The love that dare …

The love that dare not speak its name, sodomist, that way, temperamental, in the life, homosexual, gay, lesbian, bisexual, transgender, and now queer. What people call us and what we call ourselves has changed over the years and will continue to change as people’s conceptions of themselves change.
The decision of the newly named Queer Student Cultural Center (formerly The Association of Gay, Lesbian, Bisexual and Transgender Student Organization and Their Friends) to reclaim the word “queer” and use it in a positive way happened for several reasons.
First, we want to increase the public’s recognition of our center as a cultural center. Because our old name did not contain the words “cultural center,” we were not always acknowledged as such.
Second, the fact is that not everyone neatly fits into the conceptual boxes of straight, gay, lesbian, bisexual or transgender. We at the center feel that the word “queer” is more inclusive of the many different and fluid identities that make up our community.
Third, it gives us the opportunity to reclaim a word that has been, and often continues to be, used against us. By reclaiming the word we take away the pejorative power. The word “queer” can no longer be used to hurt us if we redefine it.
The existence of a queer culture is a contentious issue, mostly because there is no easily definable social behavior connected with this diverse grouping. Just as there is no one homosexual lifestyle because the diversity of our community is so great, queer culture cannot be defined in singular terms but rather as a conglomeration of many cultures that feed into the queer community.
Some widely recognized artists contributed to queer culture: Langston Hughes, Oscar Wilde, Rita Mae Brown, Walt Whitman, Audre Lorde, Keith Haring and Alison Bechdel, to name just a few. While these artists are not necessarily representative of everyone in the queer community, they have expressed their own sense of the culture and helped to define the queer community as a whole.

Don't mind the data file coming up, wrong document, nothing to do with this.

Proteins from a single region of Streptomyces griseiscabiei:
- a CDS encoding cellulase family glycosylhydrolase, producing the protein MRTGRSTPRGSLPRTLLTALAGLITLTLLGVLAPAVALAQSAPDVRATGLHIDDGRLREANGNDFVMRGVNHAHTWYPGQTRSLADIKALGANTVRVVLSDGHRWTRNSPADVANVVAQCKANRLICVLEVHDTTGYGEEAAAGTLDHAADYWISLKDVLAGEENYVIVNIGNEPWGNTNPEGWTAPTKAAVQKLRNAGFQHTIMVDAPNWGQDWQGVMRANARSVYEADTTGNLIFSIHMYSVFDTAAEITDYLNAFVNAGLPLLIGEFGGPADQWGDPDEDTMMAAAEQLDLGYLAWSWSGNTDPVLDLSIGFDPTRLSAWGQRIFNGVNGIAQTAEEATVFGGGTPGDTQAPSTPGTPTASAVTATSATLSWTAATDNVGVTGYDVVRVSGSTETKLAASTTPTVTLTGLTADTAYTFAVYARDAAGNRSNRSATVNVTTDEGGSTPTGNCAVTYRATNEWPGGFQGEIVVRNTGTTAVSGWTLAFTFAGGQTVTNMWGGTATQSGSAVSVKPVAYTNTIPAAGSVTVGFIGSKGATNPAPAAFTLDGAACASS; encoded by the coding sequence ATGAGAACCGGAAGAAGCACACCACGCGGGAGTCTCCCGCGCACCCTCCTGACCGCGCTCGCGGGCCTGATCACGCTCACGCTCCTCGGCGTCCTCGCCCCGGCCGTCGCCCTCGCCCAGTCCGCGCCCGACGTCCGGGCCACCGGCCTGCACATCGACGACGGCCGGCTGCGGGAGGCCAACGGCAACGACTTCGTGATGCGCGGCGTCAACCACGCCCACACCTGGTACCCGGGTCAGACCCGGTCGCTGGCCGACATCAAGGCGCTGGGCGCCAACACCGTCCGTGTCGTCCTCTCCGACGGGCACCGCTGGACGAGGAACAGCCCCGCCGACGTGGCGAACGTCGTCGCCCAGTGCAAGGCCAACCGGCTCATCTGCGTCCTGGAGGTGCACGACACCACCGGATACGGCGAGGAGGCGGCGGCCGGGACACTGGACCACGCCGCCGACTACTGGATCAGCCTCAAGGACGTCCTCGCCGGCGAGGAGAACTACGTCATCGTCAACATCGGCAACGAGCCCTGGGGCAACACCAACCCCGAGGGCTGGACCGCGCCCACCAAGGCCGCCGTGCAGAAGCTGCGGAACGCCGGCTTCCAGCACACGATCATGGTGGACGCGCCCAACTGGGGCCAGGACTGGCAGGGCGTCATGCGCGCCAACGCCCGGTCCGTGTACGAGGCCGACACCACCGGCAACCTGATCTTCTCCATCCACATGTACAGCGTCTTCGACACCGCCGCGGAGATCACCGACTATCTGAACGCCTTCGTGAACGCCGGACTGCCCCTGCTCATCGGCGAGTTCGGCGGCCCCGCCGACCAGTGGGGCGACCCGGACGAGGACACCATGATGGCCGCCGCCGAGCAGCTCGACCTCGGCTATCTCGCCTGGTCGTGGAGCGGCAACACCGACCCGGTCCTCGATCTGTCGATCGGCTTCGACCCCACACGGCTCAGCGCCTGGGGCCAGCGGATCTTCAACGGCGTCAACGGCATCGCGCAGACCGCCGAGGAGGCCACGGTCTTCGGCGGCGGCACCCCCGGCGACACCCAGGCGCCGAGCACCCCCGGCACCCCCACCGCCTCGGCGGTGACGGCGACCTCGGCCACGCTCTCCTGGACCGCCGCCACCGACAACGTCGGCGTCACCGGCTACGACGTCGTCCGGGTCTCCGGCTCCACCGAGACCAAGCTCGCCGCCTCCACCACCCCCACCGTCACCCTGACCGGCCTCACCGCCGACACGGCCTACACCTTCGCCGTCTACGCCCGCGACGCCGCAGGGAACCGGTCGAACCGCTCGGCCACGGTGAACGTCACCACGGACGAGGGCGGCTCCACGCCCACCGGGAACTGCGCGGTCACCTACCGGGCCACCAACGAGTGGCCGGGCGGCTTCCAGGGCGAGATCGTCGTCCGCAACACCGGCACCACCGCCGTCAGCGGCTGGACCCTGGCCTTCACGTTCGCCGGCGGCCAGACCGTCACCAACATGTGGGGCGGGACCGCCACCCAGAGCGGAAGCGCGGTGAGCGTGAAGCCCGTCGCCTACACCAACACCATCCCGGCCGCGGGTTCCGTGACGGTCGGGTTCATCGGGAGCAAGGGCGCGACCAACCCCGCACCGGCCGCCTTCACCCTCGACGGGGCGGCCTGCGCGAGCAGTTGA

There are also some common experiences — coming out, for example — that many members of the queer community share and which feed into their unique perspective as queer people. Shared experiences, artistic and intellectual expression, and a sense of common understanding are the kinds of things that define a culture.
While queer culture is not necessarily something that one is born into, our experiences as queer people influence how we see the world. As a cultural center, our goal is to provide a safe space for exploring the many facets of our culture.
Increasingly, people are realizing the fluidity of both gender and sexuality. As a result, the community is often more comfortable with an umbrella term like queer than one that has specific gender connotations like gay or lesbian.
Just as Minnesota has positioned itself on what some consider to be the cutting edge by being the only state to include protection of transgender people in its human rights bill, Minnesotan organizations such as Q-Minnesota (formerly the Gay and Lesbian Community Action Council) are also breaking new ground by helping to define the queer community.
A protest held at the University several years ago by Queer Nation and the National Organization for Women aptly demonstrates the power that the reclamation of this word can have. The protest was held in response to an appearance by the comedian Andrew Dice Clay, who included typically virulent homophobic and misogynistic material in his performances.
A group of about 20 protesters wielding a Queer Nation banner stood outside Northrop Auditorium. As the audience arrived the atmosphere got very tense. A large group of audience members began chanting “queer” at the protesters. And yet, the feeble attempt at provocation had no effect on the protesters, as they were obviously proud to call themselves queer.
In our discussion over the name change, some members questioned the potential reactions of those in the queer community as well as those who identify as heterosexual.
We took all voiced concerns into account when making this decision. But we focused most on the potential consequences to those within the community. One important point of deliberation was the question of whether or not the term queer was primarily used to reference white males.
Taking this and other issues into consideration, we committed to working to ensure the inclusiveness of our center. We discussed several other name options suggested by our members such as, “Pride Student Cultural Center” and “Stonewall Student Cultural Center.” While these options are both very viable, we believe that “Queer Student Cultural Center” possesses more potential power to help the community.
We realize that education is necessary before people fully understand our choice, and we are more than willing to work on that. Anyone is free to drop by our center at 230A Coffman Memorial Union to discuss this issue or just to hang out. Our hope is that, in the reclamation and redefinition of this word, we can empower all those who somehow identify with the queer community to claim the power of self-identification and naming.

Matthew Strickler is co-chair of the Queer Student Cultural Center.